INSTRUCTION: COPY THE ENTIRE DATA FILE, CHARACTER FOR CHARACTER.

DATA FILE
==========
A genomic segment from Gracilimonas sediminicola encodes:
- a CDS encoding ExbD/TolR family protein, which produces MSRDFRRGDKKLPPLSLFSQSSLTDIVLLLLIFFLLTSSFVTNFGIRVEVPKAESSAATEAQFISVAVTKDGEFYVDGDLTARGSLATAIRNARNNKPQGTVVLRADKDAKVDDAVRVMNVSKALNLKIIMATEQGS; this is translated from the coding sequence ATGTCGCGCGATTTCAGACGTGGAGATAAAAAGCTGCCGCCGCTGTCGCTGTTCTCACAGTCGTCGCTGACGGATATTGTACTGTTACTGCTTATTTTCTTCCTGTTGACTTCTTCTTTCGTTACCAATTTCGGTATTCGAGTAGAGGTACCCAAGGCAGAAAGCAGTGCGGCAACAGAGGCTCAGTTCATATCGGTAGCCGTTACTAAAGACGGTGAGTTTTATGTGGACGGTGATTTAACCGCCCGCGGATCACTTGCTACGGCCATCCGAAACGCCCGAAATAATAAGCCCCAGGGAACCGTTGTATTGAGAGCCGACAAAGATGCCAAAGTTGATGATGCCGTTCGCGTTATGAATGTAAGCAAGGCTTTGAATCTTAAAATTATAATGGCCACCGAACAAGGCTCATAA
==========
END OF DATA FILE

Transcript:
A genomic segment from Gracilimonas sediminicola encodes:
- a CDS encoding ExbD/TolR family protein, which produces MSRDFRRGDKKLPPLSLFSQSSLTDIVLLLLIFFLLTSSFVTNFGIRVEVPKAESSAATEAQFISVAVTKDGEFYVDGDLTARGSLATAIRNARNNKPQGTVVLRADKDAKVDDAVRVMNVSKALNLKIIMATEQGS; this is translated from the coding sequence ATGTCGCGCGATTTCAGACGTGGAGATAAAAAGCTGCCGCCGCTGTCGCTGTTCTCACAGTCGTCGCTGACGGATATTGTACTGTTACTGCTTATTTTCTTCCTGTTGACTTCTTCTTTCGTTACCAATTTCGGTATTCGAGTAGAGGTACCCAAGGCAGAAAGCAGTGCGGCAACAGAGGCTCAGTTCATATCGGTAGCCGTTACTAAAGACGGTGAGTTTTATGTGGACGGTGATTTAACCGCCCGCGGATCACTTGCTACGGCCATCCGAAACGCCCGAAATAATAAGCCCCAGGGAACCGTTGTATTGAGAGCCGACAAAGATGCCAAAGTTGATGATGCCGTTCGCGTTATGAATGTAAGCAAGGCTTTGAATCTTAAAATTATAATGGCCACCGAACAAGGCTCATAA